Dice the onion, mince the garlic, and roughly chop the escarole. As always, use a well-sharpened chef’s knife and a good cutting board.

In a large soup pot over medium heat, add the olive oil and swirl it to coat the pan.

Add the onions and garlic, and season them with 1/2 teaspoon of the salt, the black pepper, and the red pepper flakes. Saute, stirring occasionally, until the onions are translucent, for about 5 minutes.

Step 2 – Wilt the Escarole and Grate the Parmesan

Horizontal image of chopped escarole in a pot.

Add the chopped escarole and season it with the remaining 1/2 teaspoon of salt. Stir continuously until the greens are completely wilted, for about 2 minutes.

Grate about 1/4 cup of Parmesan cheese for garnish, and cut off the rind.

Step 3 – Add Remaining Ingredients and Simmer

Horizontal image of cannellini, tomatoes, escarole, and broth in a large pot.

Add the beans, broth or stock, chopped tomatoes, Parmesan rind, and bay leaf. Any Parmesan left on the rind will dissolve into the soup and add a sharp, nutty flavor.

Bring the soup to a simmer and then reduce the heat to low.  Cook, stirring occasionally and mashing some of the beans to thicken the broth, for at least 20 minutes but no more than 30. Otherwise, the main ingredients will lose their texture.

Remove from the heat.

Step 4 – Remove the Rind and Bay Leaf and Serve

Horizontal image of a bowl with stew garnished with grated Parmesan and served with slices of bread, next to cheese rinds and a red and white checkered towel.

Season with salt to taste. Remove the rind and bay leaf, and then ladle the soup into bowls and garnish with grated Parmesan.

Pull Up a Spoon and a Slice of Crusty Bread

Whether it’s a sick day, a rainy day, or any day that ends in “y,” this soup is a soul-soothing cure-all.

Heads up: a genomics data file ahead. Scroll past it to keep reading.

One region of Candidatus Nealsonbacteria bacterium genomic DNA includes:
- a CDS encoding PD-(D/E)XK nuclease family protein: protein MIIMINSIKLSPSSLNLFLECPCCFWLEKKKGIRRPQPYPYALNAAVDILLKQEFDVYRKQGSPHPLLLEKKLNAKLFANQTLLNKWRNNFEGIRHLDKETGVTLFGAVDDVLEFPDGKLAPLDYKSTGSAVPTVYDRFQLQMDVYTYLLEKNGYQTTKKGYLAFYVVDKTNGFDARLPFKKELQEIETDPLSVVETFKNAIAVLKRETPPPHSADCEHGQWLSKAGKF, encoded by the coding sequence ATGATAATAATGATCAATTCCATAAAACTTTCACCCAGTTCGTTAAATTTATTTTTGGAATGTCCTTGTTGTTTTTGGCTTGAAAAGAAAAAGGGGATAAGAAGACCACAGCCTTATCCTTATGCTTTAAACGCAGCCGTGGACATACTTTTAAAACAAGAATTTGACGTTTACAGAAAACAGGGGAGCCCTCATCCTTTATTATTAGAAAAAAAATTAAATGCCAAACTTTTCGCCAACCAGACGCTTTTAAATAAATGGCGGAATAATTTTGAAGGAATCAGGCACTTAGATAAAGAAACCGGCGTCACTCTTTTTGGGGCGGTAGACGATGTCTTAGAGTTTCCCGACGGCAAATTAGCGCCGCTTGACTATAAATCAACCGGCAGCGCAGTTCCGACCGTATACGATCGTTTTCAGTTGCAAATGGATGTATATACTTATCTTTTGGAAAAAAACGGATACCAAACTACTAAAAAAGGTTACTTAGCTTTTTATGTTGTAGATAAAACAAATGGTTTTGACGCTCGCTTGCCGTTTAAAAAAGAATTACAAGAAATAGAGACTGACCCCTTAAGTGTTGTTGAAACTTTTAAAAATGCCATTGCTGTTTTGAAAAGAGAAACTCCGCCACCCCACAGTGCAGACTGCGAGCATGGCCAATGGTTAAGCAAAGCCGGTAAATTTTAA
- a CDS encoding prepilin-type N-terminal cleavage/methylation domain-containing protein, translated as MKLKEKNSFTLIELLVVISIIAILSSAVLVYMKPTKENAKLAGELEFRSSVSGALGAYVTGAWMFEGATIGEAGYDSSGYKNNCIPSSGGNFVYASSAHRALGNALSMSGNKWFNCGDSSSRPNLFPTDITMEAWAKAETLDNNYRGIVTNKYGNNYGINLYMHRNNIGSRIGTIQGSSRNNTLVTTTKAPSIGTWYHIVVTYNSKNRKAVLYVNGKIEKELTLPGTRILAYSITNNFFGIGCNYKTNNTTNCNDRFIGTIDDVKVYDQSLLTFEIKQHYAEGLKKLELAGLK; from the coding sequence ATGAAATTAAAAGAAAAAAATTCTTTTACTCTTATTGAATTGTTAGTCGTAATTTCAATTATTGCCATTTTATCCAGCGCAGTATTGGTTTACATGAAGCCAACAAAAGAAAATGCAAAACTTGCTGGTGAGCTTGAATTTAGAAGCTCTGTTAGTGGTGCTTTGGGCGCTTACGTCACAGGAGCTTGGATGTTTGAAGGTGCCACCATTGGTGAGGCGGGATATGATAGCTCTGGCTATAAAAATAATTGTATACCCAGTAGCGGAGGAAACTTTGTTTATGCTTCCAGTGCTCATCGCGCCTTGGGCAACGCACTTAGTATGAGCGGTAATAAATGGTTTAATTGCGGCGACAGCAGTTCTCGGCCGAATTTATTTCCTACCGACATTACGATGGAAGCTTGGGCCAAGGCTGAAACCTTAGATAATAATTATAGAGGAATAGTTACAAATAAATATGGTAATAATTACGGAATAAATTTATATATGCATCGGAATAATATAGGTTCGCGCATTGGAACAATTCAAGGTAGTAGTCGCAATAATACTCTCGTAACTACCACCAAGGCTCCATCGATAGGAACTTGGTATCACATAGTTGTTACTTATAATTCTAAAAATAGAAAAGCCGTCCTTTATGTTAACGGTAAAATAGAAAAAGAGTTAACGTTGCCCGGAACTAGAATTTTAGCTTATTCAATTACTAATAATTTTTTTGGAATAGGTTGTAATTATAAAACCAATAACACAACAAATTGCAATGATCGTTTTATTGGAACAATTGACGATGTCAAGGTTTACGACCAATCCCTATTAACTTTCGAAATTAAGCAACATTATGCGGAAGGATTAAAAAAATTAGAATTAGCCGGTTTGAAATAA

Escarole’s delicate bitterness cuts through the soup’s rich, garlicky broth, and a few mashes of the white beans are all it takes to thicken up the base like a pro.

But the real secret?

Horizontal image of a bowl of soup with cannellini and escarole on a red checkered towel.

It’s all about that rind. The next time you see an unassuming container of Parmesan rinds in the cheese section of your grocery store, snatch them up and thank me later.

You can add this nutty, umami-rich flavor bomb to homemade tomato sauces and broths, or use it to infuse a saucer or extra-virgin olive oil for a dynamite bread dipper.

Want more steamy bowls of yum that will warm you from the inside out? Give these satisfying soup recipes a shot next:

A dusting of extra cheese makes my soup world go ‘round. What’s your go-to garnish? Fresh herbs? A drizzle of cream? Crusty croutons?

Share your soup toppers in the comments below! And don’t forget to give this recipe a five-star rating if you loved it.

Photos by Fanny Slater, © Ask the Experts, LLC. ALL RIGHTS RESERVED. See our TOS for more details. Originally published on October 23, 2015. Last updated: February 5, 2020 at 13:03 pm. With additional writing and editing by Fanny Slater and Allison Sidhu.

Nutritional information derived from a database of known generic and branded foods and ingredients and was not compiled by a registered dietitian or submitted for lab testing. It should be viewed as an approximation.

About Shanna Mallon

Shanna Mallon is a freelance writer who holds an MA in writing from DePaul University. Her work has been featured in a variety of media outlets, including The Kitchn, Better Homes & Gardens, Taste of Home, Houzz.com, Foodista, Entrepreneur, and Ragan PR. In 2014, she co-authored The Einkorn Cookbook with her husband, Tim. Today, you can find her digging into food topics and celebrating the everyday grace of eating on her blog, Go Eat Your Bread with Joy. Shanna lives in Nashville, Tennessee, with Tim and their two small kids.

5 thoughts on “Cheap and Easy Italian-Style Beans and Greens Soup”

  1. just found your site on google and love the posts, photos and design of it! will try this recipe tonight and am very excited to see how it turns out.

    greets from switzerland

    Reply